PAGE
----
Avoid this early on by “asking a man point blank what his relationship goals are. Men are surprisingly very honest and upfront when confronted. It’s better if you ask him before revealing yours. You have a better chance of getting an honest answer.

That way he does not have a chance to mirror your wants and desires,” says Christy Piper, Author and Relationship Coach. “A good man wants a good woman for a long-term commitment. He will take his time to vet you. But he’ll be upfront from the beginning if he is looking for a commitment to marriage. But he won’t try to rush you. He wants to take his time to ensure that you’re a good match for him.”

This leads us to the 7 Stages of Trauma Bonding...

Stage 1: Love Bombing – During this stage, the abuser will shower their victim with love and affection making the victim feel deeply connected to the abuser. They may start to believe the abuser is the only person who understands them. Piper also mentions, “If he starts talking about kids and marriage too early and pushing for it, this maybe a red flag. Many men know this is what women want. So, they may say it to hook a woman if they are not honest.”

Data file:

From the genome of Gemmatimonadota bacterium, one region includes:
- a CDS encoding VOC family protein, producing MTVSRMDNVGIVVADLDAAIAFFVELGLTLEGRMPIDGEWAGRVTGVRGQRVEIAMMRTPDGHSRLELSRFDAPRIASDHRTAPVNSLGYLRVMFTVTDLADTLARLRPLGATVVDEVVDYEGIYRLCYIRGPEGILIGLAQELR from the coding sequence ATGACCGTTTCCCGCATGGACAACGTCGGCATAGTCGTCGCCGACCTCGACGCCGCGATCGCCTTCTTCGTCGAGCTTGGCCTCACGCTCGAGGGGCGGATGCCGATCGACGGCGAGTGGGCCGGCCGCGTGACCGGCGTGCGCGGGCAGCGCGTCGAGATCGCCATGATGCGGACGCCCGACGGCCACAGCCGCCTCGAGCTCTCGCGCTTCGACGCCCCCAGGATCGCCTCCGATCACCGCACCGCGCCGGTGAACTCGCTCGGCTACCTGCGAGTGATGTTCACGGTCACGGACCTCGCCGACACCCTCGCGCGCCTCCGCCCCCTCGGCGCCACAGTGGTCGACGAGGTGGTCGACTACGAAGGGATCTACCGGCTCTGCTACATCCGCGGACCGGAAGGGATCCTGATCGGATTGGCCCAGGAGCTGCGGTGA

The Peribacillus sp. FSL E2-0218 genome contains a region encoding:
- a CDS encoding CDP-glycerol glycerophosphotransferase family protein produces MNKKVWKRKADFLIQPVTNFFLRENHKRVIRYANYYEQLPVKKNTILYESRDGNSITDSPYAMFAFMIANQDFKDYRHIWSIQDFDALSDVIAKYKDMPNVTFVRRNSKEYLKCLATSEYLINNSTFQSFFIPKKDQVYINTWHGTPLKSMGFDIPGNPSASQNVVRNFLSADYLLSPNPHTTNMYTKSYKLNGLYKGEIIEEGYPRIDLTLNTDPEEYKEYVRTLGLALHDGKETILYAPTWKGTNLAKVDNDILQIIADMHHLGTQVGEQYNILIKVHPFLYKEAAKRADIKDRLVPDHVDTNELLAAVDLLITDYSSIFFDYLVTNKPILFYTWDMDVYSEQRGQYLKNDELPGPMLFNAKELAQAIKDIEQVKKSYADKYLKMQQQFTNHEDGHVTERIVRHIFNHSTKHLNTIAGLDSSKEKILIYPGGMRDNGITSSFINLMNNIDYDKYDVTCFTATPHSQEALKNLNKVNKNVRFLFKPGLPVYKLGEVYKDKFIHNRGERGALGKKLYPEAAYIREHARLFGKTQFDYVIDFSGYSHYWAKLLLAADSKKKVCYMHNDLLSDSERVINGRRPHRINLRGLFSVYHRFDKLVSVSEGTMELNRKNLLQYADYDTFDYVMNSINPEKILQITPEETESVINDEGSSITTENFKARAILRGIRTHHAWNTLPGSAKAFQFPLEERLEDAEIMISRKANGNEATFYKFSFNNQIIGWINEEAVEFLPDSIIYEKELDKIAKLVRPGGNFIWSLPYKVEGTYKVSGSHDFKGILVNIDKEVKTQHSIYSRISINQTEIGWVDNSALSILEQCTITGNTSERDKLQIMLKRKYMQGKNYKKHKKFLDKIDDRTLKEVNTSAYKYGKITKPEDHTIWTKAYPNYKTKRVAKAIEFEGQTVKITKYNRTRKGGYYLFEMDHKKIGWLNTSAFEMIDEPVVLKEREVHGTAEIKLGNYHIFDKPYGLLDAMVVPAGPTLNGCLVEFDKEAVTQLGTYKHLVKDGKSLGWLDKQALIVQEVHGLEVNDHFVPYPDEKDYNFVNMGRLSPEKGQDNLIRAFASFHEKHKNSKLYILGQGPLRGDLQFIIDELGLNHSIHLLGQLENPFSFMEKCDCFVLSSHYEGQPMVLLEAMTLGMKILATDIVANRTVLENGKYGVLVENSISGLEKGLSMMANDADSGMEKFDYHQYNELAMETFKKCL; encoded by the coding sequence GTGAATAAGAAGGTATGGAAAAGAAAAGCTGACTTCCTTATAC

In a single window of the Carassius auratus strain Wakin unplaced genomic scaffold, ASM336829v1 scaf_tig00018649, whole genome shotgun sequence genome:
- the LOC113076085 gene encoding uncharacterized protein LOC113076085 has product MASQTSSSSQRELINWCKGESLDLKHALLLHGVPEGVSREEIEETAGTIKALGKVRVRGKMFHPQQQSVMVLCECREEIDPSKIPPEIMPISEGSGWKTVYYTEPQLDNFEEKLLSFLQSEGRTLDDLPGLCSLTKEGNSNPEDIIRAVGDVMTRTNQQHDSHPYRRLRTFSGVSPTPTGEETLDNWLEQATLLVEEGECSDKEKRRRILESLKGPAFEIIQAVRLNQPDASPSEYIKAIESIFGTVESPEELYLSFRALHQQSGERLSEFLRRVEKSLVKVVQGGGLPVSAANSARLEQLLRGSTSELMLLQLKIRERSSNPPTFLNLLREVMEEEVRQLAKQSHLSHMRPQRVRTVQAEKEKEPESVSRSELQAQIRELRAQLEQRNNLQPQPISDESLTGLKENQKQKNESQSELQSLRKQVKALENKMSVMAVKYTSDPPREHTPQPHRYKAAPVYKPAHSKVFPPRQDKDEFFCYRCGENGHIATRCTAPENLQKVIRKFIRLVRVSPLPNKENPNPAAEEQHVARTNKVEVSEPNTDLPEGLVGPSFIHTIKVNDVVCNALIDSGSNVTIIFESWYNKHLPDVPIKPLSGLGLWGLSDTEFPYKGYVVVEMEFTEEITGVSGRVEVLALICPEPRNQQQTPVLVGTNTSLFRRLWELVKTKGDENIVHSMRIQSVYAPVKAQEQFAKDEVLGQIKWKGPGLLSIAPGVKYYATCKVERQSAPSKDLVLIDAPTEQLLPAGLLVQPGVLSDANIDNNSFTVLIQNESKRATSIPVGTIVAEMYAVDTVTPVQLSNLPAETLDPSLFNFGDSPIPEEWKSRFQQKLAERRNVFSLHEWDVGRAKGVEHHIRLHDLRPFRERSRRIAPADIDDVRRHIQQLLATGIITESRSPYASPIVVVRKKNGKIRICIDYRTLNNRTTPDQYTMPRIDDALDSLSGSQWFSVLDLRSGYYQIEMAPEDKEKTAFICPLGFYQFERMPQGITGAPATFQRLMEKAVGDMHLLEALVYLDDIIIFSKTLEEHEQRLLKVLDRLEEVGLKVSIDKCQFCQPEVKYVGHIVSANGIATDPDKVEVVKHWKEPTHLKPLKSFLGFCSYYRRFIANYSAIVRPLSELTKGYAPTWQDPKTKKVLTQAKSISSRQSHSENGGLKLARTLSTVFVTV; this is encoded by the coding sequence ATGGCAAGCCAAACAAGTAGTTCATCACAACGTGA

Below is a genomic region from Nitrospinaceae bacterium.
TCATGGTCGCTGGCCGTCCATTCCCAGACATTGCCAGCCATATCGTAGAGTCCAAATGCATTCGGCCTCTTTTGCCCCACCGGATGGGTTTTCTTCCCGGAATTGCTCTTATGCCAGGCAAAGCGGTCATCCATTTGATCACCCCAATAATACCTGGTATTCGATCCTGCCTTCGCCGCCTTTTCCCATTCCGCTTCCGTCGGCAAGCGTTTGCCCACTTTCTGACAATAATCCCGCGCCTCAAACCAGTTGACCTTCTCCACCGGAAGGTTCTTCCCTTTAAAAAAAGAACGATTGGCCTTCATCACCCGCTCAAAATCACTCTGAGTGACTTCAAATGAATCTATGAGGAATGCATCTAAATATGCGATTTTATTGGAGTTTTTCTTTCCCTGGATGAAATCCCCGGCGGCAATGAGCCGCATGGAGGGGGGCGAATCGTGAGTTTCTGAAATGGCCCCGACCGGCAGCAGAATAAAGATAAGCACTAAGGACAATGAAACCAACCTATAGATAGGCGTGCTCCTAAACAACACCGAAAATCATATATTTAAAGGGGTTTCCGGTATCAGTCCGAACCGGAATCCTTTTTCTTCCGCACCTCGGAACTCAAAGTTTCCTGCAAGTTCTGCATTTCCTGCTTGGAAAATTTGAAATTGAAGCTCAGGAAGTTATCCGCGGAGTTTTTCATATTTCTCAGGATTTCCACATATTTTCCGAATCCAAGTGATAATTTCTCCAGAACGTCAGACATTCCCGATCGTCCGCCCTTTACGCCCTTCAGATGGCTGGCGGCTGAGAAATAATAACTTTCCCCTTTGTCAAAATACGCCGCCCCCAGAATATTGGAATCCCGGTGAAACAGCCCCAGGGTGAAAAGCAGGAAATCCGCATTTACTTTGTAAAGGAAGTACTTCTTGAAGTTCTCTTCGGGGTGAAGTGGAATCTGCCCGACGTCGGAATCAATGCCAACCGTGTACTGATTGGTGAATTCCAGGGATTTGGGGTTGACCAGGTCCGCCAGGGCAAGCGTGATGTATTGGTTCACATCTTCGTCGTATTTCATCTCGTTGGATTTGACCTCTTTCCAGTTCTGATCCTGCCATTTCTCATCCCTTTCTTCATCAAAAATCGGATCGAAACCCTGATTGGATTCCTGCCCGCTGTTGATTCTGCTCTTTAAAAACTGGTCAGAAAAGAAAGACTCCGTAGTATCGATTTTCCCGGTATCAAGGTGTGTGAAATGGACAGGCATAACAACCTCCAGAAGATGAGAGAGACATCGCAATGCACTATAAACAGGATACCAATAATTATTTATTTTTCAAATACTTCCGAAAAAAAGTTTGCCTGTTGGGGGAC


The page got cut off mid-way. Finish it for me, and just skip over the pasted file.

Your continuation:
Stage 2: Gaining Trust and Loyalty - An abuser may go out of their way to be helpful, be as accommodating as possible and start to exhibit signs of dependence. In some cases, the person may become very clingy or needy, wanting to spend their time with you.

This is prevalent in most situationships, “A situational connection includes the frequency of sex and interaction. It is because you are going with the flow rather than actively attempting to develop toward the future, you seem to be more than what one may refer to as “friends with benefits” in this specific ambiguous relationship. Normally, you engage with this person just as much as if they were truly dedicated to you. However, things get complicated when someone wants to know “what are we?” says, Sai Blackbyrn.

It is not uncommon for most women and men to develop a trauma bond from a situationship just as they would a long-term relationship.